3 East 4th Street | Architect: Oliver G. Traphagen | Built: 1888 | Lost: 1939
Depending on newspaper accounts, Canadian immigrant Archibald B. McLean arrived in Duluth in either 1869 or 1871. He was born in Canada to Irish immigrants in 1846 and came to the U.S. at the end of the Civil War. Amateur Duluth historian Jerome Cooley remembered that McLean “was a blacksmith and one of the best horseshoers Duluth ever had.” He was also a very good machinist. By 1874 he and John McLaren had opened a shop called A. B. McLean and Co. on South Lake Avenue, shoeing horses and building and repairing carriages. McLean and his Scottish-immigrant wife Annie, maiden name unknown, married in 1870. Their daughter Sarah was born in Michigan in 1878, suggesting that, like many others, McLean had temporarily abandoned the Zenith City during the economic depression that followed the Panic of 1873.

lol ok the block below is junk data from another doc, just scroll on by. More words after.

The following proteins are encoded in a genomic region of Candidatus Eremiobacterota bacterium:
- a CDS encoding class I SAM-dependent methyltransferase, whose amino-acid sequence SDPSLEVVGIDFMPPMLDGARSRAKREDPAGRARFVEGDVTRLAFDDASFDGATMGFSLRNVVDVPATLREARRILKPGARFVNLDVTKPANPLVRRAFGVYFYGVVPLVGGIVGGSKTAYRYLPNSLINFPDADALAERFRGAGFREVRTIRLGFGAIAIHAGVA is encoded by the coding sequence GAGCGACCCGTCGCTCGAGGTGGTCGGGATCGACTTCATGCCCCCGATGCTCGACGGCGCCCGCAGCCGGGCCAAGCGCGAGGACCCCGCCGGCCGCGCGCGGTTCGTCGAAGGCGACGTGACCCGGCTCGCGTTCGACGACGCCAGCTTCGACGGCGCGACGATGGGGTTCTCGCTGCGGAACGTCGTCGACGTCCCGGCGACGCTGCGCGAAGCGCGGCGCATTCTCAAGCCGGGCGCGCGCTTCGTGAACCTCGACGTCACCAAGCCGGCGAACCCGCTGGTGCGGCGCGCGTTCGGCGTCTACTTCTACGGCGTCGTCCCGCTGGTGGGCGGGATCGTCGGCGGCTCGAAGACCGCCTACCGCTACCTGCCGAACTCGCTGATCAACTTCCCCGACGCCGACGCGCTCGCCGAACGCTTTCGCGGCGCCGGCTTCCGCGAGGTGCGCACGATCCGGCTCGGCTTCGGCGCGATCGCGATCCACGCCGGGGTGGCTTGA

By the 1880s McLean was back and the business had evolved into a foundry and machine shop, manufacturing engines, boilers, and wood and iron-making machinery. In 1885 Alexander Crawford took McLaren’s spot as McLean’s partner and the firm was renamed McLean & Crawford. That year they ran an ad for their Clyde Steam Engine Works, which made marine and stationary engines and boilers, steam pumps, and mill supplies. In 1888 a group of investors including future mayor Sam Snively purchased the business and renamed it Clyde Iron Works. The firm grew to be one of the largest metal fabricating companies in Duluth history.
After the sale of his business, McLean went back to shoeing horses, working for the city as a blacksmith for the fire department. He and Annie also hired Oliver Traphagen to design for them a elegant Queen Ann Victorian home on a lot on the northeast corner of Lake Avenue and East Fourth Street. The house included a three-story turret capped with a conical roof and covered in fish-scale shingles. Its front porch had circular openings, and above it sat a half tower with an open porch. The building included a profusion of decorative stick work and wood panels.
Archie lived to be seventy-one, dying in 1917; Annie remained in the house until her death at eighty-five years old in 1936. The McLean’s daughter, Sarah Grant, occupied the house until it was demolished in 1939; a modern townhouse now occupies the lot.